11 Tips and Tricks for Cutting Straight Lines
An inaccurate cut can lead to a slew of issues further along in your project. These tips will help you get it right the first time.
Keep It Consistent
When ripping a bowed piece of lumber with a circular saw, here’s how to keep the strip you’re cutting off a consistent width for the full length of the board:
Line up the saw blade with the cut mark at the desired width. Make a pencil mark on the shoe of the saw directly above the board edge. Now when you push the saw the length of the board, just keep the pencil mark on the shoe lined up with the edge of the board.
Important: Before cutting one-third of the way, tap a wedge into the cut to keep it from closing up and causing the saw to kick back. — Thomas Roberts.
Sheet Metal Cuts With a Hacksaw
Cut sheet metal cleanly with a hacksaw by sandwiching the metal between two thin boards. Mark your pattern on the front board, clamp the sandwich in a vise, then saw on the marks through the entire sandwich at once. — Jack Kiser.
Use a Straightedge for Straight Cuts
Need to shave a little off a cabinet or a piece of trim because someone read the tape measure upside down? Use the oscillating tool to make a clean, precise cut and make the problem go away. Use a straightedge if you need a guide for the oscillating saw blade. Just watch that the blade doesn’t gouge the straightedge and go off-course.
A metal extension ladder makes a great straightedge for long cuts with your circular saw. Clamp the ladder at each end with a wood cleat and a small pipe clamp or bar clamp. — Will Tanis.
Simple Outfeed Support
Ripping the last few feet of a long board without a helper or support at the other end is virtually impossible. You can solve the problem with an expensive roller support. If you don’t have one, set up a temporary outfeed support with clamps, two 2x4s and plywood.
To make a temporary outfeed table, clamp two 8-ft. 2x4s to the saw table, cantilevering them about feet feet over the outfeed side. Then screw or clamp 1/4-in. plywood to the underside of the 2x4s. Clamped to the saw table, the 2x4s keep the plywood perfectly flush with the table surface. The boards you’re cutting slide onto the support without getting stuck.
This works only for contractor-size and larger table saws with heavy tables. It could cause lighter benchtop saws to tip or bend. If your saw is too light, add 2×4 support legs to the end of the plywood. — Bruce Eclov.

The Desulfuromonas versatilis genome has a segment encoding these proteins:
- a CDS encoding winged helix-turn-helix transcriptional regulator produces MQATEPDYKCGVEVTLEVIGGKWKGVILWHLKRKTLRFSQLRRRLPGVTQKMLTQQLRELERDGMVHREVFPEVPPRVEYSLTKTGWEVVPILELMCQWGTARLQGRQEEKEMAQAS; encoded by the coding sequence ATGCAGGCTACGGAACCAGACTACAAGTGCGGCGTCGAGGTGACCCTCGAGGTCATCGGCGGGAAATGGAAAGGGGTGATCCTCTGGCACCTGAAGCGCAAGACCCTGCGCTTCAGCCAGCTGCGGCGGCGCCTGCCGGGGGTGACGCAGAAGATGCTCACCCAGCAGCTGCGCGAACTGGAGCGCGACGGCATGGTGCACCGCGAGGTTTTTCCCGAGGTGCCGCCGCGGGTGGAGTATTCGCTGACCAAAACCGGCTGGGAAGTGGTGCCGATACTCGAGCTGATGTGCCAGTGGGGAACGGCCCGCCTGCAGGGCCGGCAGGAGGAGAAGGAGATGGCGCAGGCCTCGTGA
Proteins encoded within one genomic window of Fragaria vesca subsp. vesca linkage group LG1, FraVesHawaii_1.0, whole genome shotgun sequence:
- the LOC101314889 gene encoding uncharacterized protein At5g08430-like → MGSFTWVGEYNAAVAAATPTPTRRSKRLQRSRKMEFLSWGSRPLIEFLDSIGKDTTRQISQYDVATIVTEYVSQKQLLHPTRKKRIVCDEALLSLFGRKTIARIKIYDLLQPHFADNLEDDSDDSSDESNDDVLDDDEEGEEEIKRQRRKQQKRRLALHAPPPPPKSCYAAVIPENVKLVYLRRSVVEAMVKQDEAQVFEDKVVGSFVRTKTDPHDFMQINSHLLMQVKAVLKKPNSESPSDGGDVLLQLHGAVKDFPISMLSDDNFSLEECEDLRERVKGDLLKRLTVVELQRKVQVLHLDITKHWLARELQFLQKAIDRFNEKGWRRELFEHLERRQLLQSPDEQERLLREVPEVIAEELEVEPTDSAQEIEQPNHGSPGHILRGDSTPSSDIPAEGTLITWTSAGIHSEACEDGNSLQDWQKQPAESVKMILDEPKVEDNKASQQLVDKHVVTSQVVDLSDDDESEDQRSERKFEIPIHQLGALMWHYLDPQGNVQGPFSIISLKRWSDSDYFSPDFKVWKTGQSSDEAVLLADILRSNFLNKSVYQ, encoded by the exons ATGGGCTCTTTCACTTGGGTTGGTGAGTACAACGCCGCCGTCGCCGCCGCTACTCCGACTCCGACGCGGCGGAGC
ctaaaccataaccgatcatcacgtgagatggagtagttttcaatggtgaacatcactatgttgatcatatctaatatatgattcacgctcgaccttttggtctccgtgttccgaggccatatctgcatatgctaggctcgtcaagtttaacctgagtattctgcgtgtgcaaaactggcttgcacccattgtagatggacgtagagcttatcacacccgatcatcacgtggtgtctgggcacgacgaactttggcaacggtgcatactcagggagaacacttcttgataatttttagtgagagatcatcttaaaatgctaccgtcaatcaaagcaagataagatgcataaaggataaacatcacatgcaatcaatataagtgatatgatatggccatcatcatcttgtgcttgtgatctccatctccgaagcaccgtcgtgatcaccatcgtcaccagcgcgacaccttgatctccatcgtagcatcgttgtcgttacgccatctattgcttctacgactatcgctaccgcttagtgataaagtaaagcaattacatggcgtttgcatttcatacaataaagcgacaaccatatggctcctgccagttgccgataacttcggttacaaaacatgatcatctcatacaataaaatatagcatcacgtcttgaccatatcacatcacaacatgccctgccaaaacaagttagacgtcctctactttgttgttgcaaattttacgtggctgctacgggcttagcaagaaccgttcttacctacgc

Handsaw Cutting Clamp
When cutting with a handsaw, it’s hard to start accurately. To solve this problem, use a C-clamp to secure a scrap wood block along the cutting line. This keeps the saw on the cutting line until the blade has a good start in the cut.
Circular Saw Guide
Make this circular saw cutoff guide from almost any straight pieces of scrap wood.
Attach the two pieces with glue and screws at exact right angles to each other. Make the right-hand arm of the guide a bit longer than the distance from the blade to the left edge of the saw’s shoe. The first time you use the guide, the saw will trim off the excess.
From then on, just line up the right end of the guide with your cut mark. Cut with the shoe against the shoe guide for a straight, square cut.
Don’t Trust Factory Edges
We’ve all been there: You’re working with a stack of fresh boards or plywood panels when you realize you need to draw a straight line to mark a cut. If you don’t have a straightedge close at hand, you’ll likely be tempted to use one of the fresh boards. After all, the factory edge is straight, right?
Not so fast! While some factory edges may be straight and true, that’s far from universal. If you need a straightedge, use one you know is accurate. It may take a little more time than simply grabbing another board, but it may save a lot of aggravation in the long run.
Long Cuts on Narrow Boards
When you need to cut a narrow board lengthwise, it’s almost impossible to keep the base of the circular saw stable. The easiest solution: Temporarily attach a “carrier board” of the same thickness, edge to edge, using pieces of double-sided tape every six inches. It’s a lot safer, too.
Guiding Saw Cuts
Speed squares are a quick saw guide for cutting 45- and 90-degree angles. The plastic squares are thicker than most metal ones, making them a good fence for the shoe of a circular saw to ride along.
A Speed Square often serves as a line scriber because it provides precision in a hurry. It can easily mark parallel lines.